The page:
Of the 18 deaths, only 1 was not a direct result of CLL but was caused by squamous cell lung carcinoma; this death occurred 4 years after the CLL diagnosis in a patient with del(17p) and an unmutated IGHV sequence. A Richter transformation occurred in 2 patients with an unmutated IGHV sequence and in 1 patient with a mutated IGHV sequence.

The estimated 3-year OS from time of first high-risk abnormal FISH analysis to last follow-up was 67% (95% CI, 53%-84%) for the entire group. The median OS from the first abnormal FISH analysis for the patients with an unmutated IGHV sequence was 4.5 years with a 3-year OS probability of 55% (95% CI, 39%-78%). In the patients with a mutated IGHV sequence, the median OS from first abnormal FISH analysis was not reached and the 3-year OS probability was 100% (95% CI, 100%-100%) (log rank, P = .02 (Figure 2, Table 4).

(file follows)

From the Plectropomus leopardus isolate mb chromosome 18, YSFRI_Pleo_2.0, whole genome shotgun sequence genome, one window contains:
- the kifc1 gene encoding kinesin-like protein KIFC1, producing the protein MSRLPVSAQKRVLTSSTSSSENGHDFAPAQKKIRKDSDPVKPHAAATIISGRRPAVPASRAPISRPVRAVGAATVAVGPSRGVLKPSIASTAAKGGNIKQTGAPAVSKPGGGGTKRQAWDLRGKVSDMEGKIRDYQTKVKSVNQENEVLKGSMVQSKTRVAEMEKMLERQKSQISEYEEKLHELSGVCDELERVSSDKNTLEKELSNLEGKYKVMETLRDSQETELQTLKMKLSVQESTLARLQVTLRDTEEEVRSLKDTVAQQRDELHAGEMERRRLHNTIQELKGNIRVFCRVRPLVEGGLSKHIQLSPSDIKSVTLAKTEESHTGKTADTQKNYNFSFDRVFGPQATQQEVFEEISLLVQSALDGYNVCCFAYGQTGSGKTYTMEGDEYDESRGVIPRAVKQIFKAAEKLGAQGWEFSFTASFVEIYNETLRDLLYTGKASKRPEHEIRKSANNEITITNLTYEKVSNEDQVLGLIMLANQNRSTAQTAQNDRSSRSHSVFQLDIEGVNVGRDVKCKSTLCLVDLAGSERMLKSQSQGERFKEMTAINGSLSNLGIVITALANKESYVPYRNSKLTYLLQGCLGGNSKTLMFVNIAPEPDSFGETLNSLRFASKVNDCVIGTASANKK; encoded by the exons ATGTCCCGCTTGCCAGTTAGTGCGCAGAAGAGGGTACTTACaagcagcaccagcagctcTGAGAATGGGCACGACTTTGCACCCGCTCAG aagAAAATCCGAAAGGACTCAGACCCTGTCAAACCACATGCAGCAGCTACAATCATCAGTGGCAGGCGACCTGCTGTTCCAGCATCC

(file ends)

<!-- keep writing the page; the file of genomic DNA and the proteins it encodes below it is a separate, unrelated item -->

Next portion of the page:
Figure 2
Estimated Overall Survival From Time of First Poor-Risk Fluorescence in Situ Hybridization (FISH) Analysis
Table 4
Overall Survival (OS) from Time of First High-Risk FISH Analysis for the Entire Cohort by Mutational Analysis

Discussion